There are a handful of ways to go about making a superlative product. The Saturn V rocket — arguably mankind’s crowning mechanical achievement — had about three million parts and weighed five million pounds. The Böle (buh-leh) Double Minister Briefcase ($6,765) — arguably mankind’s crowning briefcase achievement — has five parts and weighs five pounds. And even though this small Swedish tannery on the northern banks of the Baltic Sea is producing what may be the best leather goods on the planet, you still haven’t heard of them. That might a bit intentional on their part, though.

Now in their fourth generation of family ownership, Böle’s been in the leather business since 1899 and racked up quite a few accolades in the interim. They’ve supplied the Swedish royal court, made rucksacks for His Majesty the King of Sweden and supplied seemingly every local politician in the country with a briefcase. So why haven’t you seen King Gustaf posted up on a billboard in Times Square showing off his rucksack? Böle says they’re more committed to making quality products than marketing them and any budget spent on 50-foot-tall royal portraits would inherently — if unintentionally — take away from the quality of their product.

Westbound and Down


Böle is finally making landfall in the states by way of Crest & Co. — a brand new hyper-curated ecommerce site that assembled some of the best (and often underappreciated) royal purveyors from across the globe. And since it’s all web-based you can shop on the convenience of your couch or office. Drink in hand.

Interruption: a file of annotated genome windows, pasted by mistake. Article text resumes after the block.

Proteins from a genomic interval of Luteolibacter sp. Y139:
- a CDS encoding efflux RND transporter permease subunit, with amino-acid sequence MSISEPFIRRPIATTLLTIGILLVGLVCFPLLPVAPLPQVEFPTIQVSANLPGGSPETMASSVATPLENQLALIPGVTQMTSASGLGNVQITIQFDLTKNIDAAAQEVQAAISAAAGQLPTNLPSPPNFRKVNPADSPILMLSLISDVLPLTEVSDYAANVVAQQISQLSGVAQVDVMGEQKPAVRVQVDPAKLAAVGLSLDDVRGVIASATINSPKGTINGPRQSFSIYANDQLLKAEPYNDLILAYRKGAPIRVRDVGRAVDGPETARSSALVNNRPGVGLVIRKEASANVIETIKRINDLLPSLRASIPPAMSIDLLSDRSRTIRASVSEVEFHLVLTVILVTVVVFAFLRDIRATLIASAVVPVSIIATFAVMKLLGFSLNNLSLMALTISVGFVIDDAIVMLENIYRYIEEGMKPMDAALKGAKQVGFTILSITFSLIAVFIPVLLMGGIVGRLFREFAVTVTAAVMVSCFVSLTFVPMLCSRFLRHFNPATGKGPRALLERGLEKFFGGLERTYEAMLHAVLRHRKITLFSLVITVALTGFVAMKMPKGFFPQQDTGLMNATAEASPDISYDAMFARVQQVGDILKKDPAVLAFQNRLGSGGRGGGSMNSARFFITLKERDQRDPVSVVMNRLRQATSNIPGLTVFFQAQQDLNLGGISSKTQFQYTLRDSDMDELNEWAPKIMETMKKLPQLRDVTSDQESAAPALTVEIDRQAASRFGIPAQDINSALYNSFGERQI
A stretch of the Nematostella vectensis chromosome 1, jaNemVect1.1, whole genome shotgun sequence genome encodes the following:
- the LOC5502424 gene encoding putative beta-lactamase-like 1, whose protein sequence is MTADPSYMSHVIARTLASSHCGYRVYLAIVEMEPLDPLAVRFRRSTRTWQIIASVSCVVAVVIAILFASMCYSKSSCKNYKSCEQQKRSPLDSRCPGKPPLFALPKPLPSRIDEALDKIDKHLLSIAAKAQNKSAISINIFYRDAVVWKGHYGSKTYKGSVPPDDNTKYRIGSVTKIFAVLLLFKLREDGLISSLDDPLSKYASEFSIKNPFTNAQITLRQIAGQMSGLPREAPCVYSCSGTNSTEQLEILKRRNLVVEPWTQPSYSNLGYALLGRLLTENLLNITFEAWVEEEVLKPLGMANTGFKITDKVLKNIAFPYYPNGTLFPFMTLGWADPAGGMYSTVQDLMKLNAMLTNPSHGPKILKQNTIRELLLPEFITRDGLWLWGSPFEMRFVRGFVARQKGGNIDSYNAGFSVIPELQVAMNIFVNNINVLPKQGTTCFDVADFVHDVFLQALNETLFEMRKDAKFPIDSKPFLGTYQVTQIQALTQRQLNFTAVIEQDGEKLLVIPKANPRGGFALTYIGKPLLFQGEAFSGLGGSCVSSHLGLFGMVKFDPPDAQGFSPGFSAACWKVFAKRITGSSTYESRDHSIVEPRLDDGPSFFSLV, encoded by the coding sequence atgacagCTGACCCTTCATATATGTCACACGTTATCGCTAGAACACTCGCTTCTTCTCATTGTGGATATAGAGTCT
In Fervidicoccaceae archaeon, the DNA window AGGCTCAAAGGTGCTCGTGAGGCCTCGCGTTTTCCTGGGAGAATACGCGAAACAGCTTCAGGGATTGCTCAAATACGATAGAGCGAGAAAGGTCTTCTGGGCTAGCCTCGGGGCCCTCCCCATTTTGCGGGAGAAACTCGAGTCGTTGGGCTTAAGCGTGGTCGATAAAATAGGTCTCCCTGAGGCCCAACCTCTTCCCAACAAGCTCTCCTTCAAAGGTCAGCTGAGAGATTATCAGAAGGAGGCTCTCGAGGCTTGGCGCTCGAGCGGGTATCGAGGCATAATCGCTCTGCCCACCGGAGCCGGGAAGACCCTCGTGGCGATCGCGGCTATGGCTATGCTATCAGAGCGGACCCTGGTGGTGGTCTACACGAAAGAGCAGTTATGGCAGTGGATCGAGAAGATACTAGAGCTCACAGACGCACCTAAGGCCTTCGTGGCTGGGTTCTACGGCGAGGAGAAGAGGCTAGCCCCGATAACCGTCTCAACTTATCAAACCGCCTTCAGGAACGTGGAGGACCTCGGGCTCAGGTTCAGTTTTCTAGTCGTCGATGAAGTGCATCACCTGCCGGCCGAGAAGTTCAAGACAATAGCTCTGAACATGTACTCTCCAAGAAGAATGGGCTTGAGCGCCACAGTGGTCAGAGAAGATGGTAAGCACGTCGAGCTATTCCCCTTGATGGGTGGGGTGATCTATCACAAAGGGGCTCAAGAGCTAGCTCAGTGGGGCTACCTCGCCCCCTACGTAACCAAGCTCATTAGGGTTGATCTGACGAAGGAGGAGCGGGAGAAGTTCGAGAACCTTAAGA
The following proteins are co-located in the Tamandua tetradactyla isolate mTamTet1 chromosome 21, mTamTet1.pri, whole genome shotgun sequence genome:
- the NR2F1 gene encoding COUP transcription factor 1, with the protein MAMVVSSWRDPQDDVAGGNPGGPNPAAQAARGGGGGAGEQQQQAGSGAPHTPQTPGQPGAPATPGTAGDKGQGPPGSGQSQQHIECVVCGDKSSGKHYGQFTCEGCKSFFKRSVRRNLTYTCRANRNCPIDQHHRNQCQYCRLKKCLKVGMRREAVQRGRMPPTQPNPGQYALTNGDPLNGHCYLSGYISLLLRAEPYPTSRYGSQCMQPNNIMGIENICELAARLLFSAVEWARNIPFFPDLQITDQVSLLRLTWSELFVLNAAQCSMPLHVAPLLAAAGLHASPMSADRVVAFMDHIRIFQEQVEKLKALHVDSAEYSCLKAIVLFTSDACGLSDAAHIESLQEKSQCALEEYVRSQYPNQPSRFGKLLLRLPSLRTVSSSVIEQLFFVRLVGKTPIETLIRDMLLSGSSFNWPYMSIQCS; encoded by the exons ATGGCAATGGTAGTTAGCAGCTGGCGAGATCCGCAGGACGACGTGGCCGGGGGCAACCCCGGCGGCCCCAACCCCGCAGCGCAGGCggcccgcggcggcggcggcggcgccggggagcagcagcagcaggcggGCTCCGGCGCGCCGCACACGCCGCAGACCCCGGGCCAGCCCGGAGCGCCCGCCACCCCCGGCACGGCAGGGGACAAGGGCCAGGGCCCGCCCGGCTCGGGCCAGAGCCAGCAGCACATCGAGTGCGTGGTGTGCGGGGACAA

It’s likely that we’ve reached the point where you’ve earnestly clicked through to Böle’s web store, found their wares, and come back here to have a word with us about the virtue of a seven thousand dollar briefcase. Yes Böle’s products are expensive and no, nobody is going be able to tell from 10 feet away that your briefcase is expensive. If this is off-putting to you, then there are plenty of other logo-ridden luxury brands for you to throw your cash at. But the proof is in the pudding. And in this case, the pudding is a briefcase.

Yes Böle’s products are expensive and no, nobody is going be able to tell from 10 feet away that your briefcase is expensive.

The Böle’s Double Minister Briefcase, to be exact. It begins life as a thoroughly happy Swedish cow roaming the countryside. This type of animal husbandry leads to a more ethical product, sure, but this also brings Sweden’s cold climate into play, which removes the danger of hide-damaging insects. After one final (admittedly not so happy) day, the result is an immaculate hide that is then tanned in a wholly unique way by masters of the craft. The phrase unique isn’t some marketing hype here; Böle is the last surviving spruce bark tannery in the world. Spruce bark tanning is a deceptively complicated process that involves hand submerging the raw hide into a mixture of spruce bark and cold river water for 12 months. What emerges is a perfect hide, unblemished by machines, chemicals or insects, that has a beautiful amber color with no need for further dying or painting before it’s passed on to the saddlery.

The single hide is cut, sewn, and lined with reindeer leather; then it’s fortified with birch wood bottom rails, brass hardware from Italy, and all-leather handles, before it’s hand finished, shipped to eagerly awaiting customers, returned for free annual servicing, used for decades and, eventually, passed down to someone who’s been admiring it for quite some time.

So there’s your justification. You can memorize it and practice reciting it in front of the mirror, but you’ll never need it. Everyone who sees your bag will just think you’ve got a beautiful briefcase and go back to ogling some celebrity-endorsed junk. You, meanwhile, will be content knowing you’ve got the absolute best of something, even if it’s not a Saturn V.